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Herein lie the "Lost" Boreas Files by Rockessence

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Author Topic: Herein lie the "Lost" Boreas Files by Rockessence  (Read 13518 times)
Janna Britton
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« Reply #120 on: November 16, 2008, 03:28:46 am »

One way or another, the nursery tales which emanated from the "underground stream" were stories of lost brides and usurped kingship - based upon the subjugation of the Grail Bloodline by the Church of Rome and, in later times, by the sectarian Puritans of the Protestant movement. The Catholics had their Dominican Grand Inquisitor, Tomâs de Torquemada, and the Puritans had their equivalent in Matthew Hopkins, the Witchfinder-General. Favoured executions, in each case, were hanging, drowning or burning at the stake, and the common command was: "Kill them all - God will know his own!"
The fairy tale concept was essentially geared to stories relating to these persecutions: allegorical accounts of the predicament of the true Royal Family - the Ring Lords of the Sangréal, whose fairies and elves (having been manoeuvred from the mortal plane of orthodoxy and status quo) were confined to a seemingly Otherworld existence.
They were tales of Grail Princes who were turned into frogs, of Swan Knights who roamed the wasteland, and of Dragon Princesses locked in towers or put to sleep for hundreds of years. In the course of their persecution, the Elf Maidens were pricked with bodkins, fed with poisoned apples or condemned to servitude - while their champions swam great lakes, battled through thickets and scaled mighty towers to secure and protect the matrilinear heritage of the Albi-gens. They include such well-known stories as Sleeping Beauty, Cinderella, Snow White and Rapunzel.
In all cases, the underlying theme is the same, with the Bloodline Princess kept (through drugging, imprisonment or some form of restraint) out of reach of the Grail Prince who has to find and release her in order to preserve the dynasty and perpetuate the line. For the most part, the establishment of the "Mother Church" was symbolised by a malevolent stepmother, an evil witch or some other jealous female with an opposing vested interest. Always, the stories are reminiscent of the Lost Bride of the King in the Old Testament's Song of Solomon. Their content also embodies the forlorn aspect of Mary Magdalene, the bride of Jesus, whose royal heritage and maternal legacy were so thoroughly undermined by the Christian bishops.
An interesting feature of many classic fairy tales is that they truly are very old stories. Take Cinderella, for example. If asked who wrote Cinderella, many people would answer that it was the Brothers Grimm, while others would say it was Charles Perrault. However, these men were not actually writers of fairy tales, as is commonly thought. They were collectors, compilers and interpreters of the tales. The story of Cinderella can be traced back to the Carolingian era, with its first known version appearing in the year 850. Perrault published his well-known edition in 1697 in France, while Jacob and Wilhelm Grimm produced their German version in 1812.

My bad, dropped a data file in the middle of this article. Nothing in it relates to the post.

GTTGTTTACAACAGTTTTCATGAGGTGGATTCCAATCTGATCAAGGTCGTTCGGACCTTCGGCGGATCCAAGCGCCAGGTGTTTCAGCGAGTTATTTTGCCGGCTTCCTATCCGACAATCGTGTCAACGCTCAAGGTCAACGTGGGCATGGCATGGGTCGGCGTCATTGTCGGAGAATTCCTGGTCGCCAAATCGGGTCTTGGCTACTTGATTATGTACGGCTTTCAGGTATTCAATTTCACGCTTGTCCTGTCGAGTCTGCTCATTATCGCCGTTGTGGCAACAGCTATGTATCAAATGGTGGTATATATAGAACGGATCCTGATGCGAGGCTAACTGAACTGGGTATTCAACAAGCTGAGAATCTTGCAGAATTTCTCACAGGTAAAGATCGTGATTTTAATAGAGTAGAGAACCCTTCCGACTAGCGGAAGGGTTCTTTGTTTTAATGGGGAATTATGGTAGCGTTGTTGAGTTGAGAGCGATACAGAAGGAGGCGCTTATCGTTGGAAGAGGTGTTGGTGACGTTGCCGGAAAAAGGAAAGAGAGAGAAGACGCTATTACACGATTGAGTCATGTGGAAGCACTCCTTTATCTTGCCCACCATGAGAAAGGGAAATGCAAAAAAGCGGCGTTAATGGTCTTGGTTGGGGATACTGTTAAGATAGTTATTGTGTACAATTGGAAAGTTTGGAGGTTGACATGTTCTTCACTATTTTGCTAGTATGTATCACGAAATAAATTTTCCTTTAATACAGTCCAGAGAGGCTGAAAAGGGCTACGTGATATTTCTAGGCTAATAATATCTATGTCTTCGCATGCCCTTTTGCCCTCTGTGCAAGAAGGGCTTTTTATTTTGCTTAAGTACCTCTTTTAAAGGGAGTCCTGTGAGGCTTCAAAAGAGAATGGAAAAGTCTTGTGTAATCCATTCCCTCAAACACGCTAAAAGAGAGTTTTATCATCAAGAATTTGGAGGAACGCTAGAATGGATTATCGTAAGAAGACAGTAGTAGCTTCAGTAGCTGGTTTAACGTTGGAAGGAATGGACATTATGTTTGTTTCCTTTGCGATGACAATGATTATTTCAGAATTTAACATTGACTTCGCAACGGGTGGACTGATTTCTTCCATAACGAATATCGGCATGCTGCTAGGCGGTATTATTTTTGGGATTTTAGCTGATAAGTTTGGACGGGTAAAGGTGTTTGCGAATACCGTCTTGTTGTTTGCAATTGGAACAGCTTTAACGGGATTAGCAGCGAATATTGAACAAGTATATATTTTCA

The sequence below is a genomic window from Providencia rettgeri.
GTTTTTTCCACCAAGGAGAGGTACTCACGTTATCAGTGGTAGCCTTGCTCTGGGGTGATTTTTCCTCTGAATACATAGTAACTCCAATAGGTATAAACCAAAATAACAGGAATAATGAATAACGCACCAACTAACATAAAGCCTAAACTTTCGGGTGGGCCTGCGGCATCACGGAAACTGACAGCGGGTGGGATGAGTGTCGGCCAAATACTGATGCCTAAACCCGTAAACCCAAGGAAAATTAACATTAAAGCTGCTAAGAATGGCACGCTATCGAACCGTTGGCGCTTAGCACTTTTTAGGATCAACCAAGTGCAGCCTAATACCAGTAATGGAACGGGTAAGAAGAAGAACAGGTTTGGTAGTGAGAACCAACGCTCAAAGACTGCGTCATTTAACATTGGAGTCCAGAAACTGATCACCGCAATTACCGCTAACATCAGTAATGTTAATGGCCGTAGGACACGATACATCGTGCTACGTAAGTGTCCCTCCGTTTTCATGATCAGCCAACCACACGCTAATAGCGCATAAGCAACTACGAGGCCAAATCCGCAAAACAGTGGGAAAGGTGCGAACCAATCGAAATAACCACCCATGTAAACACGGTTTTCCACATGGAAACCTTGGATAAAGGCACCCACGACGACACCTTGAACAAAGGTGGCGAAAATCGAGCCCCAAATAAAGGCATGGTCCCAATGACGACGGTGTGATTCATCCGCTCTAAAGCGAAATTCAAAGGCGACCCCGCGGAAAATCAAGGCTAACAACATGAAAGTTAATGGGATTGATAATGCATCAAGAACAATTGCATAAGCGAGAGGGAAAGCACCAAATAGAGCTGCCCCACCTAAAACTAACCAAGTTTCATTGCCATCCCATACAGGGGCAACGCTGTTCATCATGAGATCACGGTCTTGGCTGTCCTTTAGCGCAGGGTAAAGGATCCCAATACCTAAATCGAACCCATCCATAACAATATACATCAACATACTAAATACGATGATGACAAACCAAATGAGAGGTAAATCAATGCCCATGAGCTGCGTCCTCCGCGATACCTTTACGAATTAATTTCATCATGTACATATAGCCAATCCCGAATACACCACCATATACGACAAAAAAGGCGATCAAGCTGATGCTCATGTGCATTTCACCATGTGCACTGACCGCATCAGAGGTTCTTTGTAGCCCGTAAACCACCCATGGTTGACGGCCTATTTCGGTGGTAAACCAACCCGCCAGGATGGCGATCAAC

Over the years, many people have likened Tolkien's wizard, Gandalf, to Merlin of the Arthurian tales. At the same time, Tolkien's Aragorn has been likened to King Arthur but, as Tolkien himself pointed out, there is really a closer similarity between Aragorn and the historical Charlemagne.
The challenge which faced Charlemagne, who had been charged by the Church to establish a viable Empire from various disunited kingdoms, was not unlike that which confronted Aragorn, who reunited the divided kingdoms of Middle Earth. But there was a marked difference in practice, for Aragorn was far more like Arthur in having an advisory wizard, whereas Charlemagne did not because the Church would not consent to counsellors outside its own appointees.
Aragorn's was therefore more of a Celtic-style environment, with the enemy being the evil Sauron. Charlemagne, on the other hand, was a champion of the Roman Church whose adversaries were the supporters of the unlawfully ousted Merovingian establishment - an establishment to which Aragorn would personally have been well suited.
In the event, it became essential for the Church to settle some form of Ring entitlement upon Charlemagne so that he was perceived to conform to the Dragon tradition. And so a suitable tale was invented to the effect that a serpent appeared at his court with a golden ring in its mouth - an enchanted ring that compelled him to love whoever's finger it was on.
At this stage, it is of interest to note that a newly proposed three-film series of Tolkien's The Lord of the Rings is currently in its early stages of development. After some 18 months of negotiation with the American film company Newline Cinema, the $260-million contract has been acquired by New Zealand film-maker Peter Jackson.
Various parts of New Zealand will apparently make ideal Middle Earth locations for the project, and it is hoped that the first film (based upon Book I of Tolkien's 1950s trilogy) will be released within the next couple of years. This film, The Fellowship of the Ring, will subsequently be followed by The Two Towers and The Return of the King.
With a speaking cast of about sixty and many thousands of extras, it has recently been rumoured that one of the key roles, that of Gandalf, is hotly tipped for Sean Connery. Given that The Lord of the Rings has been voted "the most popular book of the century", and with stars of this calibre, we could well be looking at one of the first mammoth box-office attractions of the new millennium.
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